The Top 3 Reasons Your Claims Get Denied

Denied StampThere are plenty of reasons an insurer might deny your claims, but the most common billing errors are also the simplest and easiest to correct. Here are the top 3:

1. Incorrect and/or incomplete patient identifier information (e.g., name spelled incorrectly; date of birth or soc. sec. number doesn’t match; subscriber number missing or invalid; insured group number missing or invalid)

CPB : Online Medical Billing Course

Solution: Verify patient demographic and insurance information at EVERY visit. Ask permission to photocopy the patient’s state-issued identification (passport, drivers license, etc.) and insurance card, so that you are sure to have the proper spelling, group numbers, etc., on hand.

2. Coverage terminated

Solution: Verify insurance benefits prior to services being rendered. 

3. Services non-covered/Require prior authorization or precertification

Solution: Here again, you should contact the patient’s insurance and confirm coverage prior to services being rendered. You’ll end up with angry customers if you bill a patient for non-covered charges without making them aware that they may be responsible for the charges before their procedure.


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6 Responses to “The Top 3 Reasons Your Claims Get Denied”

  1. Stephanie Fulk says:

    In regards to Item #3, I have a question and comments. I work for a medical billing company and one of our clients is a hospital based radiology practice in VA. We’ve recently encountered an issue with VA Medicaid (DMAS) and you’ve probably guessed, no auth denials. Particularly, it’s with advanced imaging (MRI, MRA, CT, etc.) performed while the patient is in an observation stay. The radiologists are “blind providers” and depend on the hospital staff for registration and authorization services. DMAS does not require an authorization for the hospital as DRG billing allows for an observation “place of service”, if you will. Therefore, they do not obtain an authorization. The radiologists, however, billing for the professional service, do not have a “observation” place of service to bill on their claim submission. We submit the claim with a POS of outpatient or ER when applicable. The ER gets paid as DMAS doesn’t require an auth in that setting, but they DO require an auth in the outpatient hospital setting. While 99% of these patients come in through the ER, once they are placed in observation they don’t always stay in the ER. Therefore, we can’t always use an ER POS. My staff and I have spent a great amount of time appealing to DMAS and trying to obtain retro authorizations with KePro (company contracted by DMAS to do authorizations/referrals) to include going through several chains of management. KePro will not give a retro-auth unless coverage is retro-activated. The professional physicians are between a rock and a hard place. Our last and final option is to talk to the authorization department at the hospital. Is there anyone else out there with this issue that might be able to lend some advice? Thanks – Stephanie!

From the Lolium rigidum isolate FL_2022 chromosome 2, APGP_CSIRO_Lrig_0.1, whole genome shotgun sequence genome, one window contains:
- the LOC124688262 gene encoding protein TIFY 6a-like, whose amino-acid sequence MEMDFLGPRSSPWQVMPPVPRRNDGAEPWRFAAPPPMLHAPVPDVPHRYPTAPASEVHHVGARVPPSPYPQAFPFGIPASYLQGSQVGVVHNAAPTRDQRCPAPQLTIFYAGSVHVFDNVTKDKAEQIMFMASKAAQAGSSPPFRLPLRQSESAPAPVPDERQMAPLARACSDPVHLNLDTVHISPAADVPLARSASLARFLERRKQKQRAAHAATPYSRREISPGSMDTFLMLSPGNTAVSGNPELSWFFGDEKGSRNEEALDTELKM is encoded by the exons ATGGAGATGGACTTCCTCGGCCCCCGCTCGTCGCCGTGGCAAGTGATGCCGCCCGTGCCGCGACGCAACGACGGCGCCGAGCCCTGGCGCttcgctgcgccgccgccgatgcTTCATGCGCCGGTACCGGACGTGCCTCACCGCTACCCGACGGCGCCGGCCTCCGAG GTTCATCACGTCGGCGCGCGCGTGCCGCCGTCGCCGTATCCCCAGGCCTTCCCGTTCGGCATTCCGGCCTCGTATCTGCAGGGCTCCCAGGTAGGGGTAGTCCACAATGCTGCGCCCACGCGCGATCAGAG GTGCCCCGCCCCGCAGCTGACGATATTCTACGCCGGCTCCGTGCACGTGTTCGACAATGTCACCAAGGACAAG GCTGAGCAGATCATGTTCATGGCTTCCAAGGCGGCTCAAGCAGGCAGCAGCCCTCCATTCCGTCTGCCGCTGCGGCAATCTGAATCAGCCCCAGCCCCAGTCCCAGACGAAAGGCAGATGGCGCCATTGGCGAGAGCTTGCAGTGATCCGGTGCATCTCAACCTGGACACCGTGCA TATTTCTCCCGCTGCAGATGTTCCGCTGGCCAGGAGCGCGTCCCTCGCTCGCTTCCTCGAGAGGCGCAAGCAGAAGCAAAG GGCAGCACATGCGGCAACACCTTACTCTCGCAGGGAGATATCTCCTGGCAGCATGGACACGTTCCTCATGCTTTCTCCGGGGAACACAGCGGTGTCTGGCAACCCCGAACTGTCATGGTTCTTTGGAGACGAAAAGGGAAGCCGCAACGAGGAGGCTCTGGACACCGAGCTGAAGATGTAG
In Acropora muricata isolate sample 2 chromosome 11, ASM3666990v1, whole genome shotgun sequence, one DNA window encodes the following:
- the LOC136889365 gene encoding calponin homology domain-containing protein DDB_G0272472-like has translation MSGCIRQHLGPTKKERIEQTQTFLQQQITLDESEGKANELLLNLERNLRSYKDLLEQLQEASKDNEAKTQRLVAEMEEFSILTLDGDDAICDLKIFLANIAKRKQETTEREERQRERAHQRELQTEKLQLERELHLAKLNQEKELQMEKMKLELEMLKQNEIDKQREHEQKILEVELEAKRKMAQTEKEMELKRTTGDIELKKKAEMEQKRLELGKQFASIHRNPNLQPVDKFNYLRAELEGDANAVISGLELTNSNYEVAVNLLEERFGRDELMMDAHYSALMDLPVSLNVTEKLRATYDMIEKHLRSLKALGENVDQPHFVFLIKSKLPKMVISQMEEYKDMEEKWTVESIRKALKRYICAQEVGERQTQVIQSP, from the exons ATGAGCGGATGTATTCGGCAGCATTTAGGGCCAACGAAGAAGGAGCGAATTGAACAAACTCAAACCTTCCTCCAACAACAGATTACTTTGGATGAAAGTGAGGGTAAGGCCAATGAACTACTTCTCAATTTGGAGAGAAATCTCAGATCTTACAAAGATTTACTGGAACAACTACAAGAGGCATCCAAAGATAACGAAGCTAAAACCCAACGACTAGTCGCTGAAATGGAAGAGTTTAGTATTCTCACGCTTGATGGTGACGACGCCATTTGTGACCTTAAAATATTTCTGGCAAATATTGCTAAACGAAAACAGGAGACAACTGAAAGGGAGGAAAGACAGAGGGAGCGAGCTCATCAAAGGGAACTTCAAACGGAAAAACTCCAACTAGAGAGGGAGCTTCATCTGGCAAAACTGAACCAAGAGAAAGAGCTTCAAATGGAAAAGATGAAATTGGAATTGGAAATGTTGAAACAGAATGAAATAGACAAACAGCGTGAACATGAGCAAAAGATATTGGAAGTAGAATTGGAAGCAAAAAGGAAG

2. Patricia Heldoorn says:

    I don’t think you have the pull necessary to make this change. Have you involved the radiology docs themselves in this yet? It may be fixable with a conversation, department head (Radiology) to department head (Authorizations). If not, they may need to fight this up the hospital’s hierarchy. Present them with the stark financials of how much money they’re losing over this authorization issue and make sure they understand the place of service issue involved. They will need real numbers to buttress their request since this is going to mean considerable additional work for the folks in Auths as well as a change to the current workflow around Observation. Your radiologists should also consider using your explanation of the problem. It was quite clear and concise.